America’s 20 Most Important Companies

Tom Peters

“List fever” for the year is finally over. Once there was only the Fortune 500. Now there’s the Business Week 1000, Forbes’ four lists of 500 and Forbes’ latest, “The 800 Most Powerful People in Corporate America.” But before closing the books, I want to offer my own idiosyncratic list of “America’s 20 Most Important Companies,” in alphabetical order.

1. Apple Computer. Along with Adam Osborne’s now defunct operation, Apple launched the personal-computer age. Then, written off in 1983, Apple charged back with the Mac, bashing down corporate doors and setting off alarms at IBM.

2. Chaparral Steel. Chief executive Gordon Forward may just run the most efficient steel operation in the world. He’s one of our “mini-mill” operators who is taking large chunks of business back from bigger domestic, as well as overseas, producers.

3. Citicorp. Big and bold seldom go hand in glove. At Citicorp, they do. The firm is a nimble exploiter of new technology and is reshaping global financing.

4. Compaq Computer. Conceived at the height of IBM’s armlock on the PC market, Compaq raced to $1 billion in sales faster than any firm in history. Competitiveness buffs take note: Efficient domestic manufacturing is the firm’s long suit.

5. Cray Research. The supercomputer epitomizes high-tech mastery, and though Cray now has several new challengers, the firm is super-computing.

6. Cypress semiconductor. The last thing the semiconductor industry needs is more start-ups, say some experts; it should be trying to consolidate to battle the Japanese giants. But in the last 10 years, about 125 newcomers have sprouted, none better than Cypress. The Japanese look with envy at Cypress, et al.

7. Digital Equipment Corp. Giant DEC is now competing in every part of the computer market. But just a quarter of a century ago, founder Ken Olsen was a lonely advocate of decentralized computing.

8. Drexel Burnham Lambert. Financing is the key to America’s current corporate transformation. Investment bankers and their Fortune 500 friends were a clubby lot after World War II. No longer. Drexel’s gloves-off financing revealed, when it came to the Fortune 500, that the emperor often had no clothes.

9. Federal Express. This renegade dared to take on the post office, and has ended up creating about 50,000 new jobs in the last decade. It’s a service firm that belies that sector’s image, sporting high wages and even higher technology.

10. Ford. With style, quality, and a “people first” attitude, Ford has humiliated General Motors, proving that even very big firms can change their ways, and quickly at that.

11. Genentech. Marvelous Merck may be Fortune’s pick as the most admired firm in America, but Genentech is my pharmaceutical choice. The biotechnology pioneer blends great science and great commercial instincts.

12. Hewlett-Packard. HP is the standard bearer for enlightened management. But its latest coup resulted from a bet-the-company gamble on Reduced Instruction Set Computing (RISC), a technology from which IBM had backed off, but then rushed back to after HP’s success.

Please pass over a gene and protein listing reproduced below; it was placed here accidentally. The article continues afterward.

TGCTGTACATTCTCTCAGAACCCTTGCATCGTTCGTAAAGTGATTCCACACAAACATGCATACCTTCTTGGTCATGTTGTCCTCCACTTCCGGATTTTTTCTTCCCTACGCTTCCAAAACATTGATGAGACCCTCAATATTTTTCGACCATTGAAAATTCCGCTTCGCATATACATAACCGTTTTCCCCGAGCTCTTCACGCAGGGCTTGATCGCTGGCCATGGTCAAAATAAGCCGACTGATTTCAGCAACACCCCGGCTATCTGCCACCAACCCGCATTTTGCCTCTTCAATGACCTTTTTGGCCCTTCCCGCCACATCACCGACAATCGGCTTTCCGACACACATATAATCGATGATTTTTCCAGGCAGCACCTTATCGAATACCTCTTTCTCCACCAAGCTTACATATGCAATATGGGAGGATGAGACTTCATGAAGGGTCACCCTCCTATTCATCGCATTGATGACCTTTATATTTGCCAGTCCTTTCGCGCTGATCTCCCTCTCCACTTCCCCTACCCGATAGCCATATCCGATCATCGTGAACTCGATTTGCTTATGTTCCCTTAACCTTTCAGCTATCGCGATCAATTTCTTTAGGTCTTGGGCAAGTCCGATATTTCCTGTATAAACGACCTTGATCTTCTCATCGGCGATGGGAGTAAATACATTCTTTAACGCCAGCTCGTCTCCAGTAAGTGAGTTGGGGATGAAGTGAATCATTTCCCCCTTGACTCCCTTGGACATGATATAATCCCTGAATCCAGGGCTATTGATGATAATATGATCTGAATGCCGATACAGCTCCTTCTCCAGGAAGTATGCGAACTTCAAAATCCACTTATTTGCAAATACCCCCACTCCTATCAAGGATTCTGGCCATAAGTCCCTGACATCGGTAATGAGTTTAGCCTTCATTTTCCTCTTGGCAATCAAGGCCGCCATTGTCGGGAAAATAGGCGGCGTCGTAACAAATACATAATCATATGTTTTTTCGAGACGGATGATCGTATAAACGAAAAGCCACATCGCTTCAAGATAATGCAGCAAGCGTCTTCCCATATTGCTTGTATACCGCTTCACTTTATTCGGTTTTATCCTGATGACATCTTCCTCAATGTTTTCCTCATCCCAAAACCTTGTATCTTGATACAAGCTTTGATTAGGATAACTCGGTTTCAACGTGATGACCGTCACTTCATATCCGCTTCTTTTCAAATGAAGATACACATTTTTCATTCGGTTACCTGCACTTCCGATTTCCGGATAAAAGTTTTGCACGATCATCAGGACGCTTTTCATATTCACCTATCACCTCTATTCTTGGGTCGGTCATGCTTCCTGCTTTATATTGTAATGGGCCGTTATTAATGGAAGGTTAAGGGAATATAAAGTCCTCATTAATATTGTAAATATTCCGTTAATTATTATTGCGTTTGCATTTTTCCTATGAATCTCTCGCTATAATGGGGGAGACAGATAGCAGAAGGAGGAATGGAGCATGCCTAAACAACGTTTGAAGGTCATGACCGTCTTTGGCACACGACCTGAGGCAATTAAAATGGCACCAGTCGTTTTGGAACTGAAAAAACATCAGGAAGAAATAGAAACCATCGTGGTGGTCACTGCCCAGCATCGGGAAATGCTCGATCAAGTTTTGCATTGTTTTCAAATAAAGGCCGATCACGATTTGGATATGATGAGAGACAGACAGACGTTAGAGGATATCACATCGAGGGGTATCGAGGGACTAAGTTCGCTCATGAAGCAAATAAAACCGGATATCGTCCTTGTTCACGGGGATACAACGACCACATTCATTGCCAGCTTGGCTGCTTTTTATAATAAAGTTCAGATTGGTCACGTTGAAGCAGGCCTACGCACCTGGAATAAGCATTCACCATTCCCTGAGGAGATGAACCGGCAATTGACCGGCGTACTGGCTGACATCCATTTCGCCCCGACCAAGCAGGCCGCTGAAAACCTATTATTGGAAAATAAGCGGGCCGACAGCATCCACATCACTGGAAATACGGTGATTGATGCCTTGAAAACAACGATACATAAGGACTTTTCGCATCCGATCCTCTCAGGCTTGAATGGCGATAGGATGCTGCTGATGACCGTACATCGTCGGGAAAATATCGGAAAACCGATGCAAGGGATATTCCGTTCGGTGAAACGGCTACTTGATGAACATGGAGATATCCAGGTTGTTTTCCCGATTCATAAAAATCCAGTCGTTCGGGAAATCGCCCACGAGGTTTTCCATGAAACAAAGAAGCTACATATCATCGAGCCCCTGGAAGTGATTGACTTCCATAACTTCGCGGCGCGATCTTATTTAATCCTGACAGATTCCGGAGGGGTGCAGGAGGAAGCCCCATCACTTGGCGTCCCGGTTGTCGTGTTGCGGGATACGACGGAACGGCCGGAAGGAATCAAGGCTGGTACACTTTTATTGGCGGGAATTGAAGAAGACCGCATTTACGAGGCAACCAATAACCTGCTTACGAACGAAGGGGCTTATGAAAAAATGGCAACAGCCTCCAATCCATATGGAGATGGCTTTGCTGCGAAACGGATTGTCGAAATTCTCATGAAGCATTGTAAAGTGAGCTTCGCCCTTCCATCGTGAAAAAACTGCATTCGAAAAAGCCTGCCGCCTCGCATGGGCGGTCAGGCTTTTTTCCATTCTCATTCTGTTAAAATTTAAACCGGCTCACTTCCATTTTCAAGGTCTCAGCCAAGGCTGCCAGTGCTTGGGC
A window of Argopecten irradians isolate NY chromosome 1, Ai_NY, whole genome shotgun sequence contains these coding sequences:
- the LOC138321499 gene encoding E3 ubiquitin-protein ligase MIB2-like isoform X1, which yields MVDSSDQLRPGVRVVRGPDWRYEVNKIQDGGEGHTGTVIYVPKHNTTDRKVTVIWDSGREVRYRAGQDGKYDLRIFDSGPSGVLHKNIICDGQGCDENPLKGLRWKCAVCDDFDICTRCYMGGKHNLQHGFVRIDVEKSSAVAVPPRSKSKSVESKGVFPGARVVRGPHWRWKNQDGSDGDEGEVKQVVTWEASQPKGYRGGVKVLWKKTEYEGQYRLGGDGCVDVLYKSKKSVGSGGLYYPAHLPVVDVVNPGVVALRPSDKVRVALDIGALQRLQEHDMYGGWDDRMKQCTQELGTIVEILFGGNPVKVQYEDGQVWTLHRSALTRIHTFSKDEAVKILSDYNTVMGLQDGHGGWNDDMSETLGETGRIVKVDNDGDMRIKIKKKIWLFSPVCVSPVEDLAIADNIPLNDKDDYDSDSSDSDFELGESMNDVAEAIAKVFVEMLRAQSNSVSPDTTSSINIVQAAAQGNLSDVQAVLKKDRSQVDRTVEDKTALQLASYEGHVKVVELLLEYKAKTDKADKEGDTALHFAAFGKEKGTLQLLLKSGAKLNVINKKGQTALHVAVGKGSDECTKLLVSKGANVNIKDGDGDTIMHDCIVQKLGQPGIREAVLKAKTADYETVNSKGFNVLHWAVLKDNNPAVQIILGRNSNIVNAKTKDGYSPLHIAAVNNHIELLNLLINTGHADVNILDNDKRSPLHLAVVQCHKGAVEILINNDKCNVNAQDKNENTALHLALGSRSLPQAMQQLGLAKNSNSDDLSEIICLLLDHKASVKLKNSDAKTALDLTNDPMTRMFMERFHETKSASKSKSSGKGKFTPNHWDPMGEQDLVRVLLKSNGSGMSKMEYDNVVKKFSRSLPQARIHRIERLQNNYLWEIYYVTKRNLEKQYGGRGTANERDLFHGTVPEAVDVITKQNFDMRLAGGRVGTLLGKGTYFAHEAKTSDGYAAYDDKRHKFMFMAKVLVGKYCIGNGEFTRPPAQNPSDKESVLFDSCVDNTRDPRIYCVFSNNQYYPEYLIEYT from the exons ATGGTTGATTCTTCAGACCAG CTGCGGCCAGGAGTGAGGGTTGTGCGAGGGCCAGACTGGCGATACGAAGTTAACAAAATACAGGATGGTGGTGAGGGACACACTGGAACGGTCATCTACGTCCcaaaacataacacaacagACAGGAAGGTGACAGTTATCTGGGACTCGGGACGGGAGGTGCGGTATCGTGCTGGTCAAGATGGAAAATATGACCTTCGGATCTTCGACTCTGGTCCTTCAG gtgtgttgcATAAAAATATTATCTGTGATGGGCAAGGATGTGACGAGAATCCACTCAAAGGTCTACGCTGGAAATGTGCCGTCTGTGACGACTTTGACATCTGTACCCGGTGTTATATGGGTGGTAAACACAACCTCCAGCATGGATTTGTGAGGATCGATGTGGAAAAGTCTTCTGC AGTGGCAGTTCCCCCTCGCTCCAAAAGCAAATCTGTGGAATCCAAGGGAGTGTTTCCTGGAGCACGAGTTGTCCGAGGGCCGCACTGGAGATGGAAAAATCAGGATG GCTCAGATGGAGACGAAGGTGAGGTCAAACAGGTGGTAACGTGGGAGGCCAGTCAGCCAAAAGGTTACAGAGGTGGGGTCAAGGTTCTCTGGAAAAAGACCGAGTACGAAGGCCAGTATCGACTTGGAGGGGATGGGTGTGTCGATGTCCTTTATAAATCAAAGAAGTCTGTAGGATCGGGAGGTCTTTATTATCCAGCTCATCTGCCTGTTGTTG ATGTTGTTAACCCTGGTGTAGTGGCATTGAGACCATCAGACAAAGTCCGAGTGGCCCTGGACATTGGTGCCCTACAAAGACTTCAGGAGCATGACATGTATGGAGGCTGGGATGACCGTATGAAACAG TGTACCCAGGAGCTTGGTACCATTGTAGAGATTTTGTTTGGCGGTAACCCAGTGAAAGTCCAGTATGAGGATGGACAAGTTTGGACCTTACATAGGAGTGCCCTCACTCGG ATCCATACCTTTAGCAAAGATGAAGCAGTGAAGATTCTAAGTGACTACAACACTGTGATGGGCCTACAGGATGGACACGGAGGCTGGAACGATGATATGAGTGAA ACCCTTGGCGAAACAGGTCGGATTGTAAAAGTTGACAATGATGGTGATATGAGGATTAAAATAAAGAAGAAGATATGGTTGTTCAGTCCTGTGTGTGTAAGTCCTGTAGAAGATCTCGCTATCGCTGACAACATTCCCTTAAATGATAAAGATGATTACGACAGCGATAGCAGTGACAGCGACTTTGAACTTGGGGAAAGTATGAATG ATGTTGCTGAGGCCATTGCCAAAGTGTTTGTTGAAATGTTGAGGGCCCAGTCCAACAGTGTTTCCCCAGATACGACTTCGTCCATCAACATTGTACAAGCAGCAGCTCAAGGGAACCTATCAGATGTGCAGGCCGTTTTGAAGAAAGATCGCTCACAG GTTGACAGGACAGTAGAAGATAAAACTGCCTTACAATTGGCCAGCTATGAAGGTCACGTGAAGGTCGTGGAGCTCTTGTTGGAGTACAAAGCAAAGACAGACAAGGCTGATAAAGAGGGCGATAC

13. Intel. It now sings protectionist songs and thinks semiconductor start-ups are for the birds (though not long ago Intel was just such a chip off an older block). But the company, says economics commentator George Gilder, is the most important in post-war America—and he’s got a point.

14. The Limited. This relative newcomer is fast as lightning—and awesomely successful. The Limited has skillfully mixed high technology, customer listening, and a lean organizational form. The garment-making retail giant is another powerful example of the sophistication of our service sector.

15. Microsoft. In this age of software, on which every product and service will increasingly depend, Microsoft stands out among the ranks of brash software superstars.

16. Milliken & Co. Textiles are making a comeback in America. Milliken’s leading effort exploits the technology of design and production, which is blended successfully with superior quality and an absence of bureaucracy.

17. Texas Air. There’s little I like about Texas Air. But only in the U.S. is the price of air travel within the reach of most people. Texas Air Chief Frank Lorenzo and People Express Founder Don Burr (People is now a part of Texas Air) are largely responsible for that.

18. Turner Broadcasting. Captain Outrageous (aka Ted Turner) has shaken the networks with his mastery of cable and economical broadcasting. TV will never be the same, thank heavens.

19. Walmart. This frisky, high-tech retailer skimps on bureaucracy, not service. For Chairman Sam Walton, it adds up to paper wealth of about $9 billion.

20. 3000 Sand Hill Road. It’s not a company, but it’s arguably the most important business address in America today. This Menlo Park, Calif., hub of venture capital activity is of vital importance to our future, as both symbol and substance of our renewal effort.

A list like this one could not be drawn up in any other country. It portrays a vitality that is uniquely American and captures our greatest comparative strength at a time of structural economic change. Such a list, which exemplifies youth and exuberance, doesn’t square with the theories of American decline. Let’s hope that our next president makes policies that spawn more and more upstart organizations like these, rather than bring down upon us the stagnation that lurks over Europe today, and maybe even Japan.

(c) 1988 TPG Communications.

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